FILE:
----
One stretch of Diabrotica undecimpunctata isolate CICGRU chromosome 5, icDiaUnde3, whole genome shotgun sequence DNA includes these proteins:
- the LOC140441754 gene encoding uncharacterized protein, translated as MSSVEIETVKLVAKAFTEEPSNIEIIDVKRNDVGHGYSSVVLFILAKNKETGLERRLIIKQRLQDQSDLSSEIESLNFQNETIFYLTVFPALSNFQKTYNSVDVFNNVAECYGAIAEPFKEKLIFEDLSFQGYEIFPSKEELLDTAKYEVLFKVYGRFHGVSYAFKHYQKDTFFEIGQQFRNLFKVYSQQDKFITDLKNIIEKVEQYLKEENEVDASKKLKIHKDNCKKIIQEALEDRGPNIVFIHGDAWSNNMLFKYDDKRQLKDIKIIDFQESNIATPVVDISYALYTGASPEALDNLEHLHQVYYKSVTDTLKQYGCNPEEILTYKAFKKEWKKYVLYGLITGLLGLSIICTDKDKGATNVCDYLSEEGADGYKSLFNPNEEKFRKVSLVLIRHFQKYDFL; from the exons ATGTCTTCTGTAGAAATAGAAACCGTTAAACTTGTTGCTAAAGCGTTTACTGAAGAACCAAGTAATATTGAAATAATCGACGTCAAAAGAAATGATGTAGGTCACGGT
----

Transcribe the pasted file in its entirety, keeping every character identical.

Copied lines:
One stretch of Diabrotica undecimpunctata isolate CICGRU chromosome 5, icDiaUnde3, whole genome shotgun sequence DNA includes these proteins:
- the LOC140441754 gene encoding uncharacterized protein, translated as MSSVEIETVKLVAKAFTEEPSNIEIIDVKRNDVGHGYSSVVLFILAKNKETGLERRLIIKQRLQDQSDLSSEIESLNFQNETIFYLTVFPALSNFQKTYNSVDVFNNVAECYGAIAEPFKEKLIFEDLSFQGYEIFPSKEELLDTAKYEVLFKVYGRFHGVSYAFKHYQKDTFFEIGQQFRNLFKVYSQQDKFITDLKNIIEKVEQYLKEENEVDASKKLKIHKDNCKKIIQEALEDRGPNIVFIHGDAWSNNMLFKYDDKRQLKDIKIIDFQESNIATPVVDISYALYTGASPEALDNLEHLHQVYYKSVTDTLKQYGCNPEEILTYKAFKKEWKKYVLYGLITGLLGLSIICTDKDKGATNVCDYLSEEGADGYKSLFNPNEEKFRKVSLVLIRHFQKYDFL; from the exons ATGTCTTCTGTAGAAATAGAAACCGTTAAACTTGTTGCTAAAGCGTTTACTGAAGAACCAAGTAATATTGAAATAATCGACGTCAAAAGAAATGATGTAGGTCACGGT